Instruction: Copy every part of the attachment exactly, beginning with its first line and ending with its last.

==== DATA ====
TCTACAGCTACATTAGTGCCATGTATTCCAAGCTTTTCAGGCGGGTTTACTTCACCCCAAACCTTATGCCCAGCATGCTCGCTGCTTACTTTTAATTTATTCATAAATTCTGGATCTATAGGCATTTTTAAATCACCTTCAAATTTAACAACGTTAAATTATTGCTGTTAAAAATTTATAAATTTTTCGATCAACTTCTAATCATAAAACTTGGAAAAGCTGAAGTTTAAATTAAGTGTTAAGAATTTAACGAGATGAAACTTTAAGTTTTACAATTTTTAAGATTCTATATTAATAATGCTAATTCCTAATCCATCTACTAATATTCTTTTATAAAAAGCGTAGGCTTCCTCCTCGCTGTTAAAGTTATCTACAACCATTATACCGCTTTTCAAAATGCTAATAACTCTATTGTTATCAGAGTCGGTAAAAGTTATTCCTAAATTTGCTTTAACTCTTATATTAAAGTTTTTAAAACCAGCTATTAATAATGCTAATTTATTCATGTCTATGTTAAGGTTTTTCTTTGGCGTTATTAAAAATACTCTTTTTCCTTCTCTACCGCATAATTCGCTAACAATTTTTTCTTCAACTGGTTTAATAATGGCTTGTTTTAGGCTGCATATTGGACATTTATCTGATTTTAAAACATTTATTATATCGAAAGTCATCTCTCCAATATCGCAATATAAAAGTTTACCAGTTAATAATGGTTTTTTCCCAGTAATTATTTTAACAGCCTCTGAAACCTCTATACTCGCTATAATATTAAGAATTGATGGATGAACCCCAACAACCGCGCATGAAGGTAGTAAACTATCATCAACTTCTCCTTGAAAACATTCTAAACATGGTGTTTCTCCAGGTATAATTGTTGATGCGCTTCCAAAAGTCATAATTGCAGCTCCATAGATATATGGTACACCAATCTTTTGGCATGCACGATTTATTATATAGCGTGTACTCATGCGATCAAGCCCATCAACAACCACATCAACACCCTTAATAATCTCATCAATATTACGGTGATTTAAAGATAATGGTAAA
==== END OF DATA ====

TCTACAGCTACATTAGTGCCATGTATTCCAAGCTTTTCAGGCGGGTTTACTTCACCCCAAACCTTATGCCCAGCATGCTCGCTGCTTACTTTTAATTTATTCATAAATTCTGGATCTATAGGCATTTTTAAATCACCTTCAAATTTAACAACGTTAAATTATTGCTGTTAAAAATTTATAAATTTTTCGATCAACTTCTAATCATAAAACTTGGAAAAGCTGAAGTTTAAATTAAGTGTTAAGAATTTAACGAGATGAAACTTTAAGTTTTACAATTTTTAAGATTCTATATTAATAATGCTAATTCCTAATCCATCTACTAATATTCTTTTATAAAAAGCGTAGGCTTCCTCCTCGCTGTTAAAGTTATCTACAACCATTATACCGCTTTTCAAAATGCTAATAACTCTATTGTTATCAGAGTCGGTAAAAGTTATTCCTAAATTTGCTTTAACTCTTATATTAAAGTTTTTAAAACCAGCTATTAATAATGCTAATTTATTCATGTCTATGTTAAGGTTTTTCTTTGGCGTTATTAAAAATACTCTTTTTCCTTCTCTACCGCATAATTCGCTAACAATTTTTTCTTCAACTGGTTTAATAATGGCTTGTTTTAGGCTGCATATTGGACATTTATCTGATTTTAAAACATTTATTATATCGAAAGTCATCTCTCCAATATCGCAATATAAAAGTTTACCAGTTAATAATGGTTTTTTCCCAGTAATTATTTTAACAGCCTCTGAAACCTCTATACTCGCTATAATATTAAGAATTGATGGATGAACCCCAACAACCGCGCATGAAGGTAGTAAACTATCATCAACTTCTCCTTGAAAACATTCTAAACATGGTGTTTCTCCAGGTATAATTGTTGATGCGCTTCCAAAAGTCATAATTGCAGCTCCATAGATATATGGTACACCAATCTTTTGGCATGCACGATTTATTATATAGCGTGTACTCATGCGATCAAGCCCATCAACAACCACATCAACACCCTTAATAATCTCATCAATATTACGGTGATTTAAAGATAATGGTAAA